If there has been a pleasant surprise for Tampa Bay, it is Steve Eminger. The former Cap leads all defensemen and is sixth on the team in scoring. His 2-13-15 line already challenges his career scoring total (5-13-18 in 2005-2006 with the Caps). He’s third on the team in plus-minus (plus-4) and is fourth in ice time. Seems he’s found a home.

The Peerless’ Players to Ponder

Tampa Bay: Ryan Malone

After suffering upper and lower body injuries that have caused him to miss nine games, and a slow start that had him with three assists in his first 14 games, Malone is now on a pace to match his career best scoring total (51 points) set with Pittsburgh last year. In his last 13 games, the left winger is 5-11-16, including a four-point night (1-3-4, +4) against Florida on December 27th. Malone has had fair success against the Caps in the past (3-7-10, +6 in 16 career games), and if he can get some crooked numbers put up on the score sheet, it could be a difficult night for the Caps.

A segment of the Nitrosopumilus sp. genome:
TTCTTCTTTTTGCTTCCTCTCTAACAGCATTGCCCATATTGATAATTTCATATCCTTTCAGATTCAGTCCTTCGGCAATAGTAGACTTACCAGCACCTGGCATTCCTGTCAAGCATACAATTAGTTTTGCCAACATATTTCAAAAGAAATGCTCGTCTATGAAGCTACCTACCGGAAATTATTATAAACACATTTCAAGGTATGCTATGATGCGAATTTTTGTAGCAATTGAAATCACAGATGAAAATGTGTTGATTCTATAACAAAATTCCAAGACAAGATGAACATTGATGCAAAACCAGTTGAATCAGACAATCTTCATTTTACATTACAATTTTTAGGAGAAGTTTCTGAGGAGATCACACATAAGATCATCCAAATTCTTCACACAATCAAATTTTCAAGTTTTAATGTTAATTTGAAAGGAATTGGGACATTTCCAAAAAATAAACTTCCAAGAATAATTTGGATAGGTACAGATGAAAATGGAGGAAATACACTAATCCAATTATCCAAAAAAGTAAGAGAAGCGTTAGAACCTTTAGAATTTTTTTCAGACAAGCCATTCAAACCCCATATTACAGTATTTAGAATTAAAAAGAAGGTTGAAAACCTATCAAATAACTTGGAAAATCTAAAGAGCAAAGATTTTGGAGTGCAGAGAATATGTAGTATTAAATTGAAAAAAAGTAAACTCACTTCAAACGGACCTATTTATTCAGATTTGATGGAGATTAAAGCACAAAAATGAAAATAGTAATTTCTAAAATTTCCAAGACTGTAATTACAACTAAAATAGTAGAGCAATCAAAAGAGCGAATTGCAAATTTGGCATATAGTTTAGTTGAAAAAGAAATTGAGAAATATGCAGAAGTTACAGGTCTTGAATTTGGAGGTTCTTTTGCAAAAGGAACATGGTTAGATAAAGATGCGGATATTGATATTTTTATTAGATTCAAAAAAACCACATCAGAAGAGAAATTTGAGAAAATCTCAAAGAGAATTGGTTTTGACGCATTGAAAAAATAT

Washington: Nicklas Backstrom

Alex Ovechkin has abused the Lightning quite a bit in his short career (15-14-29 in 25 games). But a lot of that was done on his own. Now, he has Nicklas Backstrom setting up plays, and Backstrom is on fire. Since registering an assist against the Rangers on November 8th, the second-year center is 11-27-38 and has climbed to second on the team in scoring and into a tie with Ryan Getzlaf for ninth in the league. His overall scoring puts him on a pace to finish with 91 points, but his recent turbocharged pace is putting him on a pace, should he continue it for the rest of the season, for 107 points. Backstrom hasn’t had extraordinary success against the Lightning in his brief career (0-4-4 in nine games), but it hardly seems to matter who he’s playing against these days. He’s been deadly on the power play, with seven man-advantage goals in his last 20 games. Wind him up, watch him go.

2008 was a big step up for the Caps, and 2009 affords the young team with an opportunity to take another big step toward a Stanley Cup. Part of that is beating teams they should beat, and the Lightning is just such a team. It’ll be a good start to 2009…

Caps 5 – Lightning 1

What's "In," You Ask?

...but you already knew that, didn't you?